Prep Time
15
minutes
Cook Time
15
minutes
Servings
4
servings
baked salmon with citrus salsa on white platter
Total time: 30 minutes
Ingredients
  • 4 (6-ounce) salmon fillets
  • ¾ teaspoon salt, plus more to taste
  • ¼ teaspoon black pepper, plus more to taste
  • 1 grapefruit
  • 1 orange
  • 1 small shallot, minced
  • 1 tablespoon lime juice
  • 1 tablespoon finely chopped fresh mint
Directions
  1. Preheat oven to 375 F.
  2. Place salmon fillets on a greased sheet pan and season with ¾ teaspoon salt and ¼ teaspoon pepper.
  3. Bake for 15–20 minutes, or until the fish flakes easily with a fork.
  4. Meanwhile, slice off the rind and pith of the grapefruit and orange.
  5. Supreme the fruit: Hold the grapefruit in one hand, and with your other hand, cut a slice of grapefruit as close to the membrane as you can. Repeat on the other side of the slice, releasing it from the membrane. Repeat with the remaining grapefruit, then the orange.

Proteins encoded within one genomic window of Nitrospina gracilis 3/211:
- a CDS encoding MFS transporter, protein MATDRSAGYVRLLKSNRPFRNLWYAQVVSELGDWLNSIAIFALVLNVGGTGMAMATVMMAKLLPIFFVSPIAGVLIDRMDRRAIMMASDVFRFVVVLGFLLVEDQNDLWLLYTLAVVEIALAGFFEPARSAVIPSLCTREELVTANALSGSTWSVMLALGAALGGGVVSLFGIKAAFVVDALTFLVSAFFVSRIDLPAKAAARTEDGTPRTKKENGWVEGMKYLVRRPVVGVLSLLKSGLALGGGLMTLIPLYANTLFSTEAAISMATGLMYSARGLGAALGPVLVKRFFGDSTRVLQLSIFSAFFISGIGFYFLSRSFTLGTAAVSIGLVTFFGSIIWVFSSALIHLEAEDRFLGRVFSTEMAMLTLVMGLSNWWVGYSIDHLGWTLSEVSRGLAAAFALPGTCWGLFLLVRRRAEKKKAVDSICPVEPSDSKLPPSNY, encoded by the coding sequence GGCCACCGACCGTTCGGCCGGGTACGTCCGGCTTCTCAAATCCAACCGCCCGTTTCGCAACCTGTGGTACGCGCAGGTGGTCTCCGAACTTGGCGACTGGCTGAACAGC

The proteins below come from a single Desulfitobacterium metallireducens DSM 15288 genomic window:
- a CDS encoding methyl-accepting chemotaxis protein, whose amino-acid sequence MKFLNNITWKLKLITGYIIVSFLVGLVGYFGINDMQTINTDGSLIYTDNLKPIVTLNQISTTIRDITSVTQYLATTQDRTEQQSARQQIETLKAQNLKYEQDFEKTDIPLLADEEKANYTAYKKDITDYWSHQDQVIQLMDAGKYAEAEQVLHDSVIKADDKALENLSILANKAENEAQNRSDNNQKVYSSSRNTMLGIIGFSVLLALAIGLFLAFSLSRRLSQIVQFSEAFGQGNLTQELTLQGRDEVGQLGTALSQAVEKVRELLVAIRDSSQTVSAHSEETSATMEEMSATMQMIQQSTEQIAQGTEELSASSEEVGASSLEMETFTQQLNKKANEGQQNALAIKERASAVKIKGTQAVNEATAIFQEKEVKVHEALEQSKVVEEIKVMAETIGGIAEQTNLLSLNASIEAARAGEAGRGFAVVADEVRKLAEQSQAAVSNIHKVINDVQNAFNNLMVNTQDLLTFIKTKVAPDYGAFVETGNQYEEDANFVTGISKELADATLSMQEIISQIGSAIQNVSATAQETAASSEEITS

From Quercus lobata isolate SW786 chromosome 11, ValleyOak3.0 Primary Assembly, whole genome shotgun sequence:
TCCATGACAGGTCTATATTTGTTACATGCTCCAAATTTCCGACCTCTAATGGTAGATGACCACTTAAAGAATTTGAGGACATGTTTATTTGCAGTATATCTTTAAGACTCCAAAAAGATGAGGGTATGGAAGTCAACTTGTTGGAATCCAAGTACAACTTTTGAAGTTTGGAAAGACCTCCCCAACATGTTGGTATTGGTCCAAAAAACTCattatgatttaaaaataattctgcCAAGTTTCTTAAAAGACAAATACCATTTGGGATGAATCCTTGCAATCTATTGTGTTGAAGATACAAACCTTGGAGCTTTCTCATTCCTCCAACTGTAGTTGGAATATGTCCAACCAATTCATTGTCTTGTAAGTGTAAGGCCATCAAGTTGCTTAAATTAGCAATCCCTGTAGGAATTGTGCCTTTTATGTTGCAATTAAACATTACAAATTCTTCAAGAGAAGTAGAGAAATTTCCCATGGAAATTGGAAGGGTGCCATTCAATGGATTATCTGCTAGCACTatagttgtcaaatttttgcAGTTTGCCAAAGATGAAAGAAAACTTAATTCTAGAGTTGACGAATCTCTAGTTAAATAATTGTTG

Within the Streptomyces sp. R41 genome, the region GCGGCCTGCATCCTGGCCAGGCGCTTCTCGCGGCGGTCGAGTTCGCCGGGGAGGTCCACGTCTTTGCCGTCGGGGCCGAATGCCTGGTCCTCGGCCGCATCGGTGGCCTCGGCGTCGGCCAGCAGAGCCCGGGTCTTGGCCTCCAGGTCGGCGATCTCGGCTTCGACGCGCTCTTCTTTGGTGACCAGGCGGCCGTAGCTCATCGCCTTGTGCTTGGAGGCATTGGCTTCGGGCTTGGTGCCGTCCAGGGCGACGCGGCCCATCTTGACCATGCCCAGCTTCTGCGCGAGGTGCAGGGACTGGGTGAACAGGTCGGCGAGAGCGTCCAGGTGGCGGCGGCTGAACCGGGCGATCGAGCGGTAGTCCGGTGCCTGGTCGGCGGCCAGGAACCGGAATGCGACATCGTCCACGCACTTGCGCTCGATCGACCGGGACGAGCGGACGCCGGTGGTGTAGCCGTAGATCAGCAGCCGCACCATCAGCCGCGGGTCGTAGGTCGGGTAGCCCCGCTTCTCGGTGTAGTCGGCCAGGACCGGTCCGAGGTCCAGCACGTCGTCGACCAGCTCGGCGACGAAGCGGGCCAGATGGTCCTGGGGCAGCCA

6. Cut the grapefruit and orange slices into ½-inch pieces.
  7. In a medium bowl, gently toss together the grapefruit and orange slices, minced shallot, lime juice, and chopped mint. Season to taste with salt and pepper.
  8. Place cooked salmon on a serving platter and top with the citrus salsa. Serve immediately.
Nutrition
Calories per Serving 398
Total Fat 22.9 g
Saturated Fat 5.2 g
Trans Fat 0.0 g
Cholesterol 93.6 mg
Total Carbohydrates 11.1 g
Dietary Fiber 1.9 g
Total Sugars 8.2 g
Sodium 538.6 mg
Protein 35.7 g
The information shown is Edamam’s estimate based on available ingredients and preparation. It should not be considered a substitute for a professional nutritionist’s advice.